Secondly, if Congress fails to de-trigger sequestration and we have this massive half-trillion dollar cut that goes into effect on March 1st, we would have to cut in this fiscal year another nine percent, almost $18 billion, from O&M and these operating accounts, as well. 

And lastly, to protect funding for the war in Afghanistan from these cuts, we have an obligation, obviously, to protect the warfighter and protect what — what we’re doing in the war in Afghanistan.  We would have to, again, cut another five percent, another $11 billion, from readiness money available in the active-duty base budget, and more for the Army and for the Marine Corps.  

So if you take the total sum of all these cuts, we’re looking at 19 percent to 20 percent reduction in the base budget operating dollars for active units, including what looks like a cut of almost 30 percent for the Army.  The net result would be some very sharp cutbacks in training for all units that are not deploying to Afghanistan.  You know, we’re going to try to protect not only the units that are in Afghanistan, but those that are about to deploy to Afghanistan.  

But those that are not deploying to Afghanistan would obviously face some very serious cutbacks.  It would mean reductions, obviously, in ship training, except for our highest priority units, reductions in flying hours, in pilot training, and ships would have to be pulled out of maintenance, and disruptions to almost every weapons modernization and research program. 

For the civilian workforce, the cuts would require them to be subject to furlough, which would further harm our readiness and create hardship on them and their families.  In a word — in a word, we would be forced to do what I said we should not do with the defense budget, which is to hollow out the defense force of this nation.  

To try, therefore, and better prepare for all of this uncertainty and this extraordinary budget uncertainty that we’re confronting, the leadership of this department has decided that it must begin to take steps in the coming weeks that would reduce the potential damage that we would face should Congress fail to act to prevent the cuts that I talked about.  

Regardless of what Congress does or fails to do, we still have an obligation to protect this country.  So for that reason, I’ve asked the military services and the other components to immediately begin implementing prudent measures that will help mitigate our budget risk.  For now, I’ve made clear that these actions must be reversible to the extent feasible and must minimize harmful effects on readiness.  But we really have no choice but to prepare for the worst.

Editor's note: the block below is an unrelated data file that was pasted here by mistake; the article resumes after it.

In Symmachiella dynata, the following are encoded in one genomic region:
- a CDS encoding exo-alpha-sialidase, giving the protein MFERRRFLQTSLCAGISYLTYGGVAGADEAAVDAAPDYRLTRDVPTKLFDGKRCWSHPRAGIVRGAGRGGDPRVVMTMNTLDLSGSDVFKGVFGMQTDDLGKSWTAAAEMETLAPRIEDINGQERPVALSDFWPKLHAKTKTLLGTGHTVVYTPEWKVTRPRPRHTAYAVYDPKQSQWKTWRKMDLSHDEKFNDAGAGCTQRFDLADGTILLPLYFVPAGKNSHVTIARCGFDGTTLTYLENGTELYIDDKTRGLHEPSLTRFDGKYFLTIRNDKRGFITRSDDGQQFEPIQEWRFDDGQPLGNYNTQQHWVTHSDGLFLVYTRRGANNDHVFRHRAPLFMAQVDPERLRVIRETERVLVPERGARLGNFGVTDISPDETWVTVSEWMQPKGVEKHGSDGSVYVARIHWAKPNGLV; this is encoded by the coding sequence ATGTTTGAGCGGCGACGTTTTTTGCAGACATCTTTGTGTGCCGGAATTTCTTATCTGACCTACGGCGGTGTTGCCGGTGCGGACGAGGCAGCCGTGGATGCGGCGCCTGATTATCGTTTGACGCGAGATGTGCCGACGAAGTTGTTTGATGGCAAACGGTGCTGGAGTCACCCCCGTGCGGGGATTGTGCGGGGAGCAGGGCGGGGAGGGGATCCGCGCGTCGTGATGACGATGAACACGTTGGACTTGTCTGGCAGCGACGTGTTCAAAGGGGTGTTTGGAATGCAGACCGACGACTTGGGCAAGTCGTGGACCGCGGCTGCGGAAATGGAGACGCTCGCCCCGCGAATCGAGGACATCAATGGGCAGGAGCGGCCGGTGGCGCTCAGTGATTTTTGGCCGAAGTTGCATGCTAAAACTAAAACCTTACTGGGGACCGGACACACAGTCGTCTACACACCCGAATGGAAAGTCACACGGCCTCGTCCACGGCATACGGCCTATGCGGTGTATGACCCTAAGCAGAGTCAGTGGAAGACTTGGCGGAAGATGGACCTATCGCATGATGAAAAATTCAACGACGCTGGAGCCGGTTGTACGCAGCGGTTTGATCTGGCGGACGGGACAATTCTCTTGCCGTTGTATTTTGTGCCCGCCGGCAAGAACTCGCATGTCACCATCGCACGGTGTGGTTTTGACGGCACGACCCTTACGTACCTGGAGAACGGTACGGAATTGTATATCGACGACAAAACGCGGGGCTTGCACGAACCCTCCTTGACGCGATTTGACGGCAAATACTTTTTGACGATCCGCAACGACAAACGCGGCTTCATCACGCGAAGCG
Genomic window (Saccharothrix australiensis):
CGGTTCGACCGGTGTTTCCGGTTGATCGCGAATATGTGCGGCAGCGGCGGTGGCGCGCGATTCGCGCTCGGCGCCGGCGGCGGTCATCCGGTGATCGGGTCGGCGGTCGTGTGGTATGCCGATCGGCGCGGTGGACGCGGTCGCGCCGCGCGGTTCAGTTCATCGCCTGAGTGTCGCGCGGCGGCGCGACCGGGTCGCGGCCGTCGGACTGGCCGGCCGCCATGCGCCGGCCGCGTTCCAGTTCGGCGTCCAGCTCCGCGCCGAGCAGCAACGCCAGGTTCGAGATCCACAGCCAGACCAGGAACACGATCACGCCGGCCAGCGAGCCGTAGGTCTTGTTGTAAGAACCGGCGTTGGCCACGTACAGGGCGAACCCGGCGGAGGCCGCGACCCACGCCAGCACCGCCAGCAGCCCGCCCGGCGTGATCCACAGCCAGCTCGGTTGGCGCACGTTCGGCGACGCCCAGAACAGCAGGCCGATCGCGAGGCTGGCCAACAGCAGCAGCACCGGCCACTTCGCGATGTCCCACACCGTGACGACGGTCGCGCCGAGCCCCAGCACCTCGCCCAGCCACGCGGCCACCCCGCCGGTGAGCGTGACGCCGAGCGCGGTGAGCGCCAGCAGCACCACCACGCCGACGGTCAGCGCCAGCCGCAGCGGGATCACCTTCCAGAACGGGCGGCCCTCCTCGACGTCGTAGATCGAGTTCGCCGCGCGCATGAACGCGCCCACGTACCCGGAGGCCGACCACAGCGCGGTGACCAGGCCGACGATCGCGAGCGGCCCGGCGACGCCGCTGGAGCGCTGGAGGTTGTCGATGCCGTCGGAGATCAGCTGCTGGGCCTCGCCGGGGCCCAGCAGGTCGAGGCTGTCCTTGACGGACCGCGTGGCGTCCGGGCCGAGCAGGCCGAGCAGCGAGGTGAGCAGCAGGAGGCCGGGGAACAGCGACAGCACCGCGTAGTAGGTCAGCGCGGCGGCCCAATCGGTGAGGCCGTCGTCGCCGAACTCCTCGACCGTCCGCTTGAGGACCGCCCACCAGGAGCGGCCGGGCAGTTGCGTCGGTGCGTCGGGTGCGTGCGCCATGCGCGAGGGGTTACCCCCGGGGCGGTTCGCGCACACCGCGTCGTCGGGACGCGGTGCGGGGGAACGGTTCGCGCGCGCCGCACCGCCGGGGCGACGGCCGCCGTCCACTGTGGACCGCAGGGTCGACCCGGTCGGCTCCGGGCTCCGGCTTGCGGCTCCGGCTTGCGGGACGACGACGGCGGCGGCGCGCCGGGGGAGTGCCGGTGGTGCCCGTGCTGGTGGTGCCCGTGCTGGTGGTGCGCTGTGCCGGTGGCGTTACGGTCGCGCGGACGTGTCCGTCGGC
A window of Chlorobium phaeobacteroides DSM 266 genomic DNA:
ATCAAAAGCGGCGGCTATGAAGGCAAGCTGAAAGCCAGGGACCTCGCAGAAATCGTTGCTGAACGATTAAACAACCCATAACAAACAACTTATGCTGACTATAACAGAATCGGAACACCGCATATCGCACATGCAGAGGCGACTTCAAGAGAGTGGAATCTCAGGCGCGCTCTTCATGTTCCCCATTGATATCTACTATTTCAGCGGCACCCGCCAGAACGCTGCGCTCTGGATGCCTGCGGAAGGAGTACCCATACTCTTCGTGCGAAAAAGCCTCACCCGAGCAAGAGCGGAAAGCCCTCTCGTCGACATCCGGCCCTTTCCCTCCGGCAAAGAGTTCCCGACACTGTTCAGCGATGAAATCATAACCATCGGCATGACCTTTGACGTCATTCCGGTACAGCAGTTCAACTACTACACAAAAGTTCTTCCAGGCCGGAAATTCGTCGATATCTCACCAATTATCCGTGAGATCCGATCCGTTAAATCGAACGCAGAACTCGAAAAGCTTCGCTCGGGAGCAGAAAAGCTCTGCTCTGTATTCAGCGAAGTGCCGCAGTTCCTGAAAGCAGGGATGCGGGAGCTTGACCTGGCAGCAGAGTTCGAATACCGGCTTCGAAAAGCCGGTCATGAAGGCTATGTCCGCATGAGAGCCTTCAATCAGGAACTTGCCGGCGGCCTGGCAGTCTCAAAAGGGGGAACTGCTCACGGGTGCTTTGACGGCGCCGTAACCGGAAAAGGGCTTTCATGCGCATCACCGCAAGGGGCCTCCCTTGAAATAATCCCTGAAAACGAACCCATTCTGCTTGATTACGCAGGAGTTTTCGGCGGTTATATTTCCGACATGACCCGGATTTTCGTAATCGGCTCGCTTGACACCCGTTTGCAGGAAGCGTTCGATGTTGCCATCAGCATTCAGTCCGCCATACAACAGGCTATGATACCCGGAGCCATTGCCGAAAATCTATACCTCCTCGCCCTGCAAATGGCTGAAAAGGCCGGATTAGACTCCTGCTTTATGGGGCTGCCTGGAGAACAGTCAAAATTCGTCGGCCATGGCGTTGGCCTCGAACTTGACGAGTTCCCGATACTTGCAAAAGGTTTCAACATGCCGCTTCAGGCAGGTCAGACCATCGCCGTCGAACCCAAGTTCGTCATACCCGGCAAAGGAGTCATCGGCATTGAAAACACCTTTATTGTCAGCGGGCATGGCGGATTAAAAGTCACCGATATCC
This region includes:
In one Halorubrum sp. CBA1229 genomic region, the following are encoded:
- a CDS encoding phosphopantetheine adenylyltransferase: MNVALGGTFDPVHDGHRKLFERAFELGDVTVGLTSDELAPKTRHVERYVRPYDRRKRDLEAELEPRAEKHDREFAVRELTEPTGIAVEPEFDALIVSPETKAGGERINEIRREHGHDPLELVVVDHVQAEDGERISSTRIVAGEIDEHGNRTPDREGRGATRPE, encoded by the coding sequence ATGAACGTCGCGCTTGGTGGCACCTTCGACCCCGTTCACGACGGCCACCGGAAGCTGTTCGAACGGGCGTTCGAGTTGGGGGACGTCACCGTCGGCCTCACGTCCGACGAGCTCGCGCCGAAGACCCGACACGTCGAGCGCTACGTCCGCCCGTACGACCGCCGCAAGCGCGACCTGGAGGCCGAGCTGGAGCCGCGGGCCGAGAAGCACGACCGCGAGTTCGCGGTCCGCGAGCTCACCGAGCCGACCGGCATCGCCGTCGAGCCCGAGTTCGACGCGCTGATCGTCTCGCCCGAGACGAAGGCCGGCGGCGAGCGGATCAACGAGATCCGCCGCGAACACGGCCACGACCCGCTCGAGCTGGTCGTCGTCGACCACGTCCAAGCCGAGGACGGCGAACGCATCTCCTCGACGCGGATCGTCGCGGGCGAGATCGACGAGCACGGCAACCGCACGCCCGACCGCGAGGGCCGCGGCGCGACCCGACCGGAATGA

These actions should include having to curtail facility maintenance for non-mission-critical activities, freezing civilian hiring, delaying certain contract awards, along with other steps.  In addition, I’ve directed components to develop more detailed plans for how they would implement sequestration if it’s required, because there will be so little time to respond in the current fiscal year.  I mean, we’re almost halfway through the fiscal year.  

This includes a plan to implement potential unpaid furloughs for our civilian personnel if sequestration is triggered.  This action is strictly precautionary.  I want to make that clear:  It’s precautionary.  But I have an obligation to — to let Congress know that we may have to do that, and I very much hope that we will not have to furlough anyone.  But we’ve got to be prepared to do that if we face this situation.  

The purpose of this intensive planning effort will be to ensure that our military is prepared to accomplish its core missions, including the ability to successfully deter aggression, if necessary.  I want to emphasize, however, that no amount of planning, no amount of planning that we do can fully offset the harm that would result from sequestration, if that happens.  

I understand — I really do understand how difficult the politics are on Capitol Hill to confront and try to resolve this very serious fiscal crisis that this country is in.  But all of us in Washington — all of us in Washington have a responsibility to the American people to provide for our national security and to keep them safe.  

So whatever the political differences, we cannot allow our brave men and women in uniform to be put at risk.  They’re fighting, and they’re dying, and they’re working every day to try to keep this nation safe.  Those of us in Washington need to have the same courage as they do to do the right thing and try to protect the security of this country.  We must ensure we have the resources we need to defend the nation and meet our commitments to the troops, to our civilian employees, and to their families, after more than a decade of war. 

The simple fact — the simple fact is that this fiscal uncertainty has become a very serious threat to our national security.  And like any grave threat that we face, the American people expect and deserve action.  Congress must pass a balanced deficit reduction plan, de-trigger sequester, and pass the appropriations bills for FY 13.